deep-sea diving career

A deep-sea diving career is a great way to combine your adrenaline desires with the need to explore the deeper secrets of the oceans. The same goes for those seeking to push their limits by adventuring down to the depths below for recreation. Certainly a fascinating place, given we know more about the surface of the moon, Venus, and Mars than we do our own oceans, if you have a bucket list of places you want to explore or are interested in pursuing a career as a saturation diver, then it’s worth noting that they come with innate dangers. 

The dangers of diving are sometimes overlooked however as the fun and excitement of doing such activity is commencing. Those who plunge the Earth’s perilous waters must respect the rules put in place to save lives besides making sure your diving equipment and piston rings are airtight. Here, we’ll discuss the top rules to safely deep-sea dive, including knowing your limits, practising safe ascents, and looking after your teeth.

  • Nitrogen Bubble Blunders 

The fluctuating pressure that is around you when your above and below the water after you dive can sometimes lead your body to become injured if you don’t give it time to adjust to these conditions. Slowly ascending is as important as breathing constantly — if you ascend too early, the nitrogen in your body from the deep sea won’t have time to exit the body through the lungs and will expand at such a rate that would subsequently lead to a range of dangerous problems.

An incredible amount of pain or rupture can occur in your ear drums or lungs when the tissue in places such as your sinuses, lungs, dental roots or ears become damaged due to the pockets of air. This is what is known as Barotrauma and it can ultimately make it difficult for you to breathe. As you ascend, water pressure decreases and vice versa — when ascending, follow the bubbles you breathe out. Don’t ascend faster than your bubbles or things will get sticky.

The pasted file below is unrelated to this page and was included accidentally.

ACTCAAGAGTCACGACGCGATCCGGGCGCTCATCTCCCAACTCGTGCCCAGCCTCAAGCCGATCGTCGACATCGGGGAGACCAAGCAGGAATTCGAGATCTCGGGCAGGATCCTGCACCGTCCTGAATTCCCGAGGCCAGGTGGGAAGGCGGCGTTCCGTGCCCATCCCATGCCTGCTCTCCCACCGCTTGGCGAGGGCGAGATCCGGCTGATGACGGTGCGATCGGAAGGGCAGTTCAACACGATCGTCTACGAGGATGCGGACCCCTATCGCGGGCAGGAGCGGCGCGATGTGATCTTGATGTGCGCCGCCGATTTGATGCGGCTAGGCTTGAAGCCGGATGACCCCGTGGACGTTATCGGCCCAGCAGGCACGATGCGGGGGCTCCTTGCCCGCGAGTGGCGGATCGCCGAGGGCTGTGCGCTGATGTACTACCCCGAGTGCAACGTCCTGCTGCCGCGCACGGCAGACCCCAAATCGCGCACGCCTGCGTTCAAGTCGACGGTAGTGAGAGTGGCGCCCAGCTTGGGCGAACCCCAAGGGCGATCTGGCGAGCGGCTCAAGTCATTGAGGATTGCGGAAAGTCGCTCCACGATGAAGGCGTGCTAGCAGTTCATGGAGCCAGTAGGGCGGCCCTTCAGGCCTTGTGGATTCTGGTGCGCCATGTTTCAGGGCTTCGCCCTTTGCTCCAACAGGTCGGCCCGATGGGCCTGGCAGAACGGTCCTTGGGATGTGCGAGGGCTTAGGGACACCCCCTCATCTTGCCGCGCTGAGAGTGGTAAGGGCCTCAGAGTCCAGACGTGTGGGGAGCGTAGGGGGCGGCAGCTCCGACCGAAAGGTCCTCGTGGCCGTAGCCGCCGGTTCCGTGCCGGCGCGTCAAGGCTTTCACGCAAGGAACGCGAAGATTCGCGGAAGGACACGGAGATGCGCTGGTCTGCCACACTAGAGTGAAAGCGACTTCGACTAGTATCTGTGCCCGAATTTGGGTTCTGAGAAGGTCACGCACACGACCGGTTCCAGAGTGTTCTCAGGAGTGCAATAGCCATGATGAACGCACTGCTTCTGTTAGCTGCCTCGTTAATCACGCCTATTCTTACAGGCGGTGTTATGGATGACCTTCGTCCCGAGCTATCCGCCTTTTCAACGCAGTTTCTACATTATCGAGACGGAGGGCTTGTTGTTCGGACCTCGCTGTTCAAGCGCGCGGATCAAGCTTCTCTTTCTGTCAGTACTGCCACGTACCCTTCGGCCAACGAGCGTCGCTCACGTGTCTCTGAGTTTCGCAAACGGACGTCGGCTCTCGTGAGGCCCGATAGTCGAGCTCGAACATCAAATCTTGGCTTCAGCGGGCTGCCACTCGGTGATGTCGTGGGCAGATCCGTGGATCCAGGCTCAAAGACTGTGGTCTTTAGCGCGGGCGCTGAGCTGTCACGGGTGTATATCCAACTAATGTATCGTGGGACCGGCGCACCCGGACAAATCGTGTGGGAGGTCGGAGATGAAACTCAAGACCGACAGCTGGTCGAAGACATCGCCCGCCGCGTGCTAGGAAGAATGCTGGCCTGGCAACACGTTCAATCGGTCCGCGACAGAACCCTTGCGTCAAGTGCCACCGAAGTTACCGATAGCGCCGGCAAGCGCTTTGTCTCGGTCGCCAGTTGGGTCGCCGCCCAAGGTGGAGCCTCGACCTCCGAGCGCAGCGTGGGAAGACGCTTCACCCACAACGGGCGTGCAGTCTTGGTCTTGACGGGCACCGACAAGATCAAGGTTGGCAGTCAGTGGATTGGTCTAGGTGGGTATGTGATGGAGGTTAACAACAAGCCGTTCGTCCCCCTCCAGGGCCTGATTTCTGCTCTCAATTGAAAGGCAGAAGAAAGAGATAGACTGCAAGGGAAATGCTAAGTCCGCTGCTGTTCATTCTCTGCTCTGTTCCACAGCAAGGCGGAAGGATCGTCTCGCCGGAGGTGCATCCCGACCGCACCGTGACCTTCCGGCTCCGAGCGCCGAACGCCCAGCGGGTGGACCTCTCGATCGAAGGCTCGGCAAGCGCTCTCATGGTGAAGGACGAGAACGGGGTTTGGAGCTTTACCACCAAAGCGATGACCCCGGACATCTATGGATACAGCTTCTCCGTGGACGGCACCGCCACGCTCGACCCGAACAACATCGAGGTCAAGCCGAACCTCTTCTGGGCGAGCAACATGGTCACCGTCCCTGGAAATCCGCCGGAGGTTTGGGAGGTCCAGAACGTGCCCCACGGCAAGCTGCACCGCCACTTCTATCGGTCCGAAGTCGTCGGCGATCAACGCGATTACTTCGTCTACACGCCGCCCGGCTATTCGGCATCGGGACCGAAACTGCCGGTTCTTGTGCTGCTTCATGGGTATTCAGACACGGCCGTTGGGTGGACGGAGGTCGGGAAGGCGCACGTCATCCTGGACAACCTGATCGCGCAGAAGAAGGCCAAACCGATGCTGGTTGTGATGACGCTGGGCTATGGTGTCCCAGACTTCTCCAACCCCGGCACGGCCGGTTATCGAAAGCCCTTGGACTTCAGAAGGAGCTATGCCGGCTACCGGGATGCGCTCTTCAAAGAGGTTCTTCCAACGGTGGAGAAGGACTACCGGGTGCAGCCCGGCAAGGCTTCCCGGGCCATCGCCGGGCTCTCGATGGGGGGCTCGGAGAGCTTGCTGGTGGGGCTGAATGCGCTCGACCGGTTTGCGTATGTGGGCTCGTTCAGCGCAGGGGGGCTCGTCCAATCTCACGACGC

Similarly to when you have drunk too much alcohol, when nitrogen builds up in you brain it can lead you to become delirious and make irrational decisions. This is known as nitrogen narcosis. For example, you could end up removing your regulator because you think you can breathe underwater or end up being unable to read your gauges and instruments.

Maintaining a steady rate of 30 feet per minute is advisory when ascending to make sure this is done safely. 

  • Stick to Your Limits 

What may seem like an obvious rule may be forgotten when caught up in the moment of adventure. The most important thing to remember is that diving should be fun, not competitive. Dive within your limits. If you think that you might feel uncomfortable or if the conditions don’t seem safe, don’t be scared to cancel or rearrange at a different site or day. Never attempt something that you know you’re not mentally or physically prepared for because this puts you at risk before you’ve even started.

Likewise, if you’re planning on pursuing a saturation diver career, assess your claustrophobia limits. You’ll be kept in an underwater compression chamber for roughly a month, where you won’t be heading back up to the surface until your time is up. Don’t overestimate your abilities because you could end up in a really uncomfortable situation!

  • How Diving Effects your Teeth

Although it’s a rather disturbing image, yes, it is possible for your fillings and crowns to pop out of your gums when diving. Saturation diver David Beckett commented: “After a couple of hours of being in the chamber, one of my fillings blew off. Thankfully for me, when it blew off there was no pain, just a hole left where the filling used to sit. 

“Others aren’t so lucky. I’ve seen one guy have a crown blow off, taking part of the tooth and gum with it. Painful stuff to have to endure for the next three days.”

Besides the fear of sharks and other sea creatures being a cause for concern, a survey revealed that 41 percent of recreational divers experienced intense toothache due to fluctuations in water pressure build in the air pockets at the roots of their teeth. This is often made worse by divers who are inexperienced and clench their teeth or if they have underlying dental conditions, cavities, fractures, or poor fillings.

Book a trip to your dentist to make sure you won’t damage your teeth when diving.

There’s plenty to see but also plenty of rules to follow to make sure you’re as safe as possible when diving. So, make sure to stay safe while exploring the deep blue seas and ensure all your diving equipment such as your piston seals are in tip top condition. 

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